<ul><li><p>Computer Simulations of Crystallinity Gradients Developed in Injection Molding of </p><p>Slowly Crystallizing Polymers </p><p>C. M. HSIUNG a n d M. CAKMAK* </p><p>Insti tute of Polymer Engineering College of Polymer Science a n d Polymer Engineering </p><p>University of A k r o n Akron , Ohio 44325-0301 </p><p>A model is developed to simulate the crystallinity gradients developed in injection molding of slowly crystallizing polymers. In this model, effects of nonisothermal and stress-induced crystallization kinetics are taken into account through phenomenological relationships. Computer simulations included calcu- lations of the temperature, velocity, and pressure distributions as well as two dimensional crystallinity distributions in the final products. In addition, effects of various processing conditions: mold temperature, injection flow rate, and holding time are also included in the calculations. The crystallinity gradients obtained through computer simulations agree with the experimental re- sults obtained with poly (p-phenylene sulfide) under a variety of processing conditions. </p><p>INTRODUCTION culation of the distribution of both temperature and </p><p>omputer simulation efforts for variety of proc- C esses to incorporate crystallization generally suffer from lack of sound theoretical development to include the influence of stress field on the crystal- lization. There have been considerable experimental (1, 2) and simulation (3-6) efforts to investigate the thermomechanical aspects of mold filling of amor- phous polymers such as polystyrene. Some of these studies incorporated viscoelastic models into the simulation codes [7, 8). In a more recent study, Rigdahl ( 10) incorporated residual stress distribu- tion calculations into the calculation procedures. </p><p>Attempts to include crystallization into these models are rather limited: transient temperature and crystallinity profiles within a PET slab in contact with a cooling fluid were predicted (1 1). Sifleet (12), mathematically modeled the unsteady state heat transfer in a crystallizing polymer during quench- ing. He included temperature dependence of induc- tion times and kinetic processes, and was able to predict the final morphological distribution within the polymer. More recently, a model was proposed by Kamal (9) to treat the heat transfer with crystal- lization during injection molding process. This model incorporates experimentally determined crys- tallization kinetics parameters. It permitted the cal- </p><p>crystallinity in the molded parts. Later, (13) they adopted the White-Metzner ( 14) modification of Maxwell model as their viscoelastic model and non- isothermal crystallization model of Nakamura ( 15) to calculate the distribution of shear stress, normal stress, birefringence, crystallinity and tensile modu- lus. Most recently, Lafleur (16) and Kamal (17) pro- posed a structure-oriented model of the injection molding of viscoelastic crystalline polymer. They were able to describe moldability parameters such as pressure drop in the delivery system and cavity and melt front progression during cavity filling as well as predict the characteristics of the final product, such as residual stresses and crystallinity distribution (18). </p><p>All of these above efforts were concentrated on the polymers with fast crystallization characteristics and did not consider effects of stresses on the crystalliza- tion behavior. The new class of slowly crystallizing polymers including poly phenylene sulfide, poly aryl ether ketone family exhibit quite unique structural gradients along and across the flow directions. In our previous studies (19,20,29), we described the structures developed in three of these close poly- mers (PPS, PEEK, and PAEK) during the process of injection molding. The most interesting feature of these injection molded samples is that depending on processing conditions they can exhibit three main types of structural gradients: *To whom correspondence should be addressed. </p><p>1372 POLYMER ENGINEERING AND SCIENCE, MID-OCTOBER 1991, Vol. 31, No. 19 </p></li><li><p>Computer Simulation of Crystallinity Gradients </p><p>a) uniformly amorphous (or possessing small crys- tallinities) parts at low mold temperature and high injection speed; </p><p>b) three layer structural gradient amorphous skin-stress crystallized ring layer-amorphous (or semi-crystalline) core at intermediate mold tempera- tures above the glass transition temperature or low injection speed; </p><p>c) uniformly crystalline parts obtained at mold temperatures well above the cold crystallization temperature where the maximum rate of thermal crystallization is expected and where structural de- velopment is primarily dominated by the thermally induced crystallization. </p><p>These structural features are a result of complex interplay between flow behavior and thermal effects such as fast cooling and crystallization. It is, there- fore, clear that in order to simulate the injection molding process of these slowly crystallizing poly- mers, we have to take into account not only the non-isothermal effects but also the stress effects on the crystallization kinetics. </p><p>MATHEMATICAL FORMULATION </p><p>Geometry </p><p>Here, a simple geometry of a slit mold of width W, length AL, and half-gap thickness H is considered. With its large width to thickness ratio, we can ne- glect the effect of transverse flow. </p><p>Governing Equations </p><p>The governing equations that consider the bal- ance of mass, momentum, and energy for polymer melt flow inside the slit mold can be represented as follows: </p><p>Continuity Equation: </p><p>Q = w J-:udy (1) </p><p>Momentum Balance: </p><p>and Energy Balance: </p><p>where Q represents the volumetric flow rate (typi- cally taken as a specified constant), x is the stream- wise direction, y the gapwise direction and t the time. Further, u denotes the velocity in the x- direction, 7 the shear viscosity, i. = I au /a y I the shear rate, P the pressure, T the temperature, with p , C, and k representing the melt density, specific heat and thermal conductivity. </p><p>Since we assume the fluid to be incompressible, Eq I represents a balance of mass, and because of the symmetry about the x-axis passing through the </p><p>midplane, we can rewrite it as: </p><p>h Q = 2 w / udy ( la) </p><p>0 </p><p>Further, the inertia and gravity forces are ne- glected due to the large viscosities typical of poly- mer melts. And if we consider the flow to be lami- nar, then the Eq 2 gives the force in the streamwise direction between the viscous shear stress and the pressure gradient. </p><p>Finally, heat conduction along streamlines can be neglected in comparison with conduction across streamlines, thus Eq 3 indicate that the change in temperature as one follows a fluid particle is due to the net effect arising from the gapwise thermal con- duction and the viscous heating. </p><p>Boundary and Initial Conditions </p><p>At the mold inlet, we assume a constant melt temperature of To, and a fully developed velocity profile for a power law fluid in a slit die i.e.,: </p><p>s + 2 Q u(0, y. t ) = - - ( s + 1 ) [ 2 w h ) [' - ( '+I] (4b) </p><p>where s = 1 / u,, and un is the power law index. </p><p>would typically be required that at the cavity wall, Concerning conditions in the gapwise direction, it </p><p>U ( X, h , t ) = O </p><p>T ( X, h , t ) = T, </p><p>( 5 4 </p><p>(5b) </p><p>and </p><p>where Eq 5a is the no-slip boundary condition. On the other hand, assuming symmetry at y = 0 </p><p>about the x-axis (flow direction), it then follows that: </p><p>a u - ( x , O , t ) = O a Y </p><p>and aT -( x.0, t ) = 0 a Y </p><p>Finally, along the advancing melt front, the curva- ture and associated transverse flow due to fountain flow are neglected. The advancing melt front is con- sidered to be flat and progresses uniformly accord- ing to the mass balance equation ( E q la ) . Besides, the temperature along this front, x = xmf( t ) , is con- sidered to be uniform and equal to the calculated center line temperature at the streamwise location immediately upstream of the front (21). i.e.,: </p><p>and 2hw </p><p>A t = - - - - A x 9 </p><p>1373 POLYMER ENGINEERING AND SCIENCE, MID-OCTOBER 1991, VOI. 31, NO. 19 </p></li><li><p>C. M . Hsiung and M . C a k m a k </p><p>Hence, we can model the fact that the polymer melt along the front is supplied by the hot core region (a concept from the fountain flow phenomenon), </p><p>The Effect of Crystallization </p><p>In Eq 3, if we consider the effects of crystalliza- tion, then the specific heat term should be ex- pressed as: </p><p>where C;, is the specific heat without considering crystallization, h, is the crystallization heat released by the sample, X, is the isothermal ultimate crystal- lization heat, and X is the fractional crystallinity i.e.,: </p><p>(9) </p><p>Hence, if we substitute Eq 8 into Eq 3, after some rearrangements, we get the new energy balance equation as following: </p><p>a2T pc; ( $ + u g ) - p , X, , [ at ax + u z ax) = k y ay + Ti2 </p><p>Since rapid cooling occurs in the injection mold- ing process, we have to take this into account and use non-isothermal crystallization kinetics. Here we choose the Generalized Avrami equation (15): </p><p>where K = kT/", and k, is the isothermal rate con- stant, n, is the Avrami exponent, and tc, is the time to start crystallization. </p><p>As mentioned before, in slowly crystallizing poly- mers, stress induced crystallization plays a very important role in determining the structure develop- ment during injection molding process. In order to model the stress effects we rely on earlier experi- mental observations. </p><p>It has been observed qualitatively and to a limited extent quantitatively that the stress has an acceler- ating effect on the crystallization behavior. It re- duces the induction times and increases the rate of crystallization several orders of magnitude and de- pending on the type of stress field reduces the di- mensionality of the crystal growth to differing de- grees. In other words, it is well known that under no stress conditions three dimensional spherulitic be- havior occurs. When the stress is applied to the fluid, oriented structures such as shish-kebab, etc., which grow with lesser dimensional freedom are formed. Interplay between stress history and ther- mal history in non-isothermal process like injection molding essentially dictates the details of the final structure. </p><p>For polymers with relatively slow crystallization characteristics, we observed (19 ,ZO) that the effect of stress is more pronounced and clearly distin- guishable. Figure 1 schematically describes the thermal and stress field on the crystallization in a non-isothermal process. </p><p>Near the wall (Fig. 1 a) fast cooling takes place and stresses are generally high. This high stresses move the induction time envelope to shorter times and higher temperatures. The two curves do not inter- sect and as a result polymer vitrifies to form a glass. Figure l b describes the condition where slower cooling and lower stress result in intersection of these two curves and as a result crystallization starts. We call this type of crystallization under high stress and cooling rate: stress induced crystalliza- tion. This naturally involves the orientation of chains in the melt phase which accelerate the crystalliza- tion process. We have experimentally observed this behavior at the intermediate distances from the sur- face of the parts. If the polymer exhibits inherently very low crystallization behavior, core of the mate- rial may not crystallize at all and remain amor- phous. This is demonstrated in Fig. Ic where the CCT curve is basically that of under quiescent con- ditions and receded to the longer time regions which the cooling curve is not able to catch up. If, how- ever, sufficient thermal energy and time at eleva- ted temperatures is provided, the core can also crys- tallize. We observed this behavior at high mold temperatures. </p><p>These concepts were all taken into account in developing the model described below. </p><p>MATERIAL FUNCTIONS </p><p>Rheological Equation </p><p>Here a modified power law is used to include the dependence of power law index n, as function of shear rate, which is determined experimentally and incorporated into the calculations as a Look-Up- Table. </p><p>We choose to represent the effect of temperature on viscosity by an Arrhenius type expression: </p><p>tl"P tmne </p><p>sk,n shear zone core </p><p>(a) (b) ( C ) </p><p>Fig. 1 . Relationship between cooling curve and continu- ous cooling transformation curve for material at three different positions in the mold. </p><p>1374 POLYMER ENGINEERING AND SCIENCE, MID-OCTOBER 1991, VOl. 31, NO. 19 </p></li><li><p>Computer Simulation of Crystallinity Gradients </p><p>where T, = AE/R, A E is the activation energy of flow which can be determined experimentally, To is some reference temperature here we use our inlet melt temperature, and m, = TJ(T = To, + = 0). Thermo-Physical Properties </p><p>Specific heat without considering crystallization C; was experimentally determined using a DuPont 9900 differential scanning calorimeter. This data was incorporated into calculation scheme as a Look- Up-Table. Thermal conductivity k is assumed to be constant 2.88 x 104erg/ cm s C, and density p is assumed to be constant at 1.3 g/ cm3 (29). </p><p>Crystallization Kinetics </p><p>Induction Time t, </p><p>In order to determine when crystallization actu- ally starts, i.e., the values of t,,, we have to consider the induction time t,. Under non-isothermal condi- tions this is complicated. Sifleet (12) suggested that during a non-isothermal process any amount of time spent at a temperature increased the relative completion of the induction time by the about of that time spent divided by the induction time at that temperature. When this accumulated induction time factor (0) reaches 1.0, the induction time is assumed to be finished and crystallization begins. Mathematically, this is written as: </p><p>And crystallization start when 0 2 1.0. Note that t , is function of both temperature and shear stress i.e., </p><p>Temperature dependence of this material function at quiescent state was reported by Sifleet (12). A parabolic functional form fits the data reasonably well. As for the effect of shear stress, Lagasse (26) and Chien (27) have reported some studies in polyethylene and PEEK, respectively (although they both only cover quite narrow a temperature range in the higher temperature part). Also, in the process of melt spinning, White and Spruiell (28) use a CCT (Continuous Cooling Transformation) curve to de- scribe the log t , vs. temperature relationship. They also considered the effect of stress on these curves. Since stress will increase both the crystallization kinetics and the equilibrium melting temperature, the CCT curve for the stressed melt will shift toward lower induction time and higher temperature com- pared to the quiescent state. Thus, for a give cooling rate, crystallization will occur at a higher tempera- ture for a stressed melt than for a quiescent one. </p><p>With all the studies mentioned above, mathemati- cally we can express the material function of induc- tion time as a parabolic function between log t , and temperature at quiescent state and shift toward lower induction time and hig...</p></li></ul>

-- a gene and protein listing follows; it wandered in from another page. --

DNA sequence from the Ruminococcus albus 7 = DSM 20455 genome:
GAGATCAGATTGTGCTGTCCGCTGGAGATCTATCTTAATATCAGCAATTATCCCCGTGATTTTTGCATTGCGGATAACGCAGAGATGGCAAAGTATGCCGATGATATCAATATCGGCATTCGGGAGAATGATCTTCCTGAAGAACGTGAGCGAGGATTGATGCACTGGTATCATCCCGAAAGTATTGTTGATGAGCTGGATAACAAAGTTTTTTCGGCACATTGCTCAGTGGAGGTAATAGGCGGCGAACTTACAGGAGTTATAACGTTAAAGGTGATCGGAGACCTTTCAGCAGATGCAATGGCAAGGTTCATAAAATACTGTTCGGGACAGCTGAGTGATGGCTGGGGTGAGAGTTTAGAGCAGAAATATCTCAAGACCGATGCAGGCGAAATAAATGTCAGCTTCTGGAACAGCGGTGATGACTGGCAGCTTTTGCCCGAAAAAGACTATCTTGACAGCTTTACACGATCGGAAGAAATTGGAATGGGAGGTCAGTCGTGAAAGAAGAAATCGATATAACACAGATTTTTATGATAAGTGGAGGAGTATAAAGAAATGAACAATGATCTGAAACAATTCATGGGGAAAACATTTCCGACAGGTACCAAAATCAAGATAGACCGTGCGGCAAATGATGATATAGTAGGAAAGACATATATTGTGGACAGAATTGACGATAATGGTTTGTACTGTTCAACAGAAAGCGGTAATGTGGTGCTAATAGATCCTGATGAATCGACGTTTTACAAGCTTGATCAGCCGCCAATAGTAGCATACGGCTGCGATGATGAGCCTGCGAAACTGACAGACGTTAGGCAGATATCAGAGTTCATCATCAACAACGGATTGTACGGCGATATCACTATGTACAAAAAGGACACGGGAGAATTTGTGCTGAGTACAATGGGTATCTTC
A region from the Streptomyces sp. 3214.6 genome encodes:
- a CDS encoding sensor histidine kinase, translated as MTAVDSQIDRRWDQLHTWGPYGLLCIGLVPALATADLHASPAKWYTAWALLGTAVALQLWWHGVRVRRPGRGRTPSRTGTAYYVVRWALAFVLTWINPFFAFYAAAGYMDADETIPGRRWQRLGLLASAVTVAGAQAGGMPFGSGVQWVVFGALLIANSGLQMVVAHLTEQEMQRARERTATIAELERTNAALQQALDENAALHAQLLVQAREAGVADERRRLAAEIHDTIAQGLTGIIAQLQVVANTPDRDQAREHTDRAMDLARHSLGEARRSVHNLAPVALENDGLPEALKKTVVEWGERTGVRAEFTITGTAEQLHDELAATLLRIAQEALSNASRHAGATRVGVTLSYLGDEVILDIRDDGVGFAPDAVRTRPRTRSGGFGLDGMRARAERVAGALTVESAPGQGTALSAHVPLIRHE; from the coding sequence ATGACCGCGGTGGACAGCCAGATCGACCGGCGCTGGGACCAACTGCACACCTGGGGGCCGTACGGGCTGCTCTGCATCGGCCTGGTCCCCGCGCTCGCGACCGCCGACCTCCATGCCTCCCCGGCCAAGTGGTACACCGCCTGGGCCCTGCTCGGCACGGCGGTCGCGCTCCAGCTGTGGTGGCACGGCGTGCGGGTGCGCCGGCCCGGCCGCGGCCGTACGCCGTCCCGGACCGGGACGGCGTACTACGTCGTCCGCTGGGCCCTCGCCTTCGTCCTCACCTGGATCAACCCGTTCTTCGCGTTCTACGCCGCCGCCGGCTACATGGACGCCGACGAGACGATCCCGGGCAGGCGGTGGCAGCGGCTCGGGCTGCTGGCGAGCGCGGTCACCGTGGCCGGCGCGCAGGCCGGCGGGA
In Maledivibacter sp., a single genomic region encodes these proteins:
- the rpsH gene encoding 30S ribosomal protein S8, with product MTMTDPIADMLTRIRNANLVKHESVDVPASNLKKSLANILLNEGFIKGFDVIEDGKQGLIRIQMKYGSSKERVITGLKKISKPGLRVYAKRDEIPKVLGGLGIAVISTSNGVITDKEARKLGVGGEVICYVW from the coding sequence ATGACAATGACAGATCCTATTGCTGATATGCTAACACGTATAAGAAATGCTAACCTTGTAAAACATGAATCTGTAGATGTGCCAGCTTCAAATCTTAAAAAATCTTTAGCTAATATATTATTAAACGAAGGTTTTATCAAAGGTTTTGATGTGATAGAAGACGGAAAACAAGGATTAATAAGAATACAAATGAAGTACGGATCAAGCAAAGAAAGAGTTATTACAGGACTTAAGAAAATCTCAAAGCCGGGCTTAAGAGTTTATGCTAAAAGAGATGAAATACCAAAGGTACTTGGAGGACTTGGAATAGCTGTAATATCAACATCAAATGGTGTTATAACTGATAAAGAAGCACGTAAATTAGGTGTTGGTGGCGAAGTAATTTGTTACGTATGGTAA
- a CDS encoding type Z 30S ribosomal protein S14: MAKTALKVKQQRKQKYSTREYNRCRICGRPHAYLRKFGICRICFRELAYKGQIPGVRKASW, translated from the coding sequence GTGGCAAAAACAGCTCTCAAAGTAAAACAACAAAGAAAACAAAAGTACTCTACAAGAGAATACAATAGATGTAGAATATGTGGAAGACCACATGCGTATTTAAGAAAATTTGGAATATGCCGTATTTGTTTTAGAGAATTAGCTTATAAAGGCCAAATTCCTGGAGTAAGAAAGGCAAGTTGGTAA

View more >